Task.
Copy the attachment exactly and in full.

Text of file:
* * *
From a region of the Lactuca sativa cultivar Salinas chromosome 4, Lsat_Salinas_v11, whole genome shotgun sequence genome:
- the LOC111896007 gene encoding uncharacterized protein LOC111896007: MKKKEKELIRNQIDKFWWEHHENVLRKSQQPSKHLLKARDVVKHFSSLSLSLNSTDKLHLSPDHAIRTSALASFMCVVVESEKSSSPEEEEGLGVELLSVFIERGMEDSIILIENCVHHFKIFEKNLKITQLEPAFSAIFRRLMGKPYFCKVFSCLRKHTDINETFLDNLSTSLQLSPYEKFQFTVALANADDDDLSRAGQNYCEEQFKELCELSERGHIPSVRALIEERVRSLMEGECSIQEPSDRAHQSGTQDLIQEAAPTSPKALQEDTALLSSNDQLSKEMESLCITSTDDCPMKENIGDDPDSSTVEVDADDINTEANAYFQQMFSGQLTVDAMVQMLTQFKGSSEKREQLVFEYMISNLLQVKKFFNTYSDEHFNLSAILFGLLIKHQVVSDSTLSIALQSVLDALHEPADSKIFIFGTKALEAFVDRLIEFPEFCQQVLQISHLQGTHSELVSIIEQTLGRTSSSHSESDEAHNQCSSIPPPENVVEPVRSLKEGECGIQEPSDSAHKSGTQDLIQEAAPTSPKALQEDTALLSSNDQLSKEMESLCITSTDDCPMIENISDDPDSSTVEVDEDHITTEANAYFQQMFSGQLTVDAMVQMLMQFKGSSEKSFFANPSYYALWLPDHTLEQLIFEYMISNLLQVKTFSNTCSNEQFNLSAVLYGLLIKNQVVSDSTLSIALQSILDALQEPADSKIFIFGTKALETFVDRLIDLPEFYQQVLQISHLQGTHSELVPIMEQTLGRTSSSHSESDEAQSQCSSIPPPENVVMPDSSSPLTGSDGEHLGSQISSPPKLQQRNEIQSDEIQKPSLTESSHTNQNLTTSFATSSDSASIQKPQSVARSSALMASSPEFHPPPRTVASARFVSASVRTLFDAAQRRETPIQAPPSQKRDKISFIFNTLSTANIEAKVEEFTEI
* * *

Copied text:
From a region of the Lactuca sativa cultivar Salinas chromosome 4, Lsat_Salinas_v11, whole genome shotgun sequence genome:
- the LOC111896007 gene encoding uncharacterized protein LOC111896007: MKKKEKELIRNQIDKFWWEHHENVLRKSQQPSKHLLKARDVVKHFSSLSLSLNSTDKLHLSPDHAIRTSALASFMCVVVESEKSSSPEEEEGLGVELLSVFIERGMEDSIILIENCVHHFKIFEKNLKITQLEPAFSAIFRRLMGKPYFCKVFSCLRKHTDINETFLDNLSTSLQLSPYEKFQFTVALANADDDDLSRAGQNYCEEQFKELCELSERGHIPSVRALIEERVRSLMEGECSIQEPSDRAHQSGTQDLIQEAAPTSPKALQEDTALLSSNDQLSKEMESLCITSTDDCPMKENIGDDPDSSTVEVDADDINTEANAYFQQMFSGQLTVDAMVQMLTQFKGSSEKREQLVFEYMISNLLQVKKFFNTYSDEHFNLSAILFGLLIKHQVVSDSTLSIALQSVLDALHEPADSKIFIFGTKALEAFVDRLIEFPEFCQQVLQISHLQGTHSELVSIIEQTLGRTSSSHSESDEAHNQCSSIPPPENVVEPVRSLKEGECGIQEPSDSAHKSGTQDLIQEAAPTSPKALQEDTALLSSNDQLSKEMESLCITSTDDCPMIENISDDPDSSTVEVDEDHITTEANAYFQQMFSGQLTVDAMVQMLMQFKGSSEKSFFANPSYYALWLPDHTLEQLIFEYMISNLLQVKTFSNTCSNEQFNLSAVLYGLLIKNQVVSDSTLSIALQSILDALQEPADSKIFIFGTKALETFVDRLIDLPEFYQQVLQISHLQGTHSELVPIMEQTLGRTSSSHSESDEAQSQCSSIPPPENVVMPDSSSPLTGSDGEHLGSQISSPPKLQQRNEIQSDEIQKPSLTESSHTNQNLTTSFATSSDSASIQKPQSVARSSALMASSPEFHPPPRTVASARFVSASVRTLFDAAQRRETPIQAPPSQKRDKISFIFNTLSTANIEAKVEEFTEI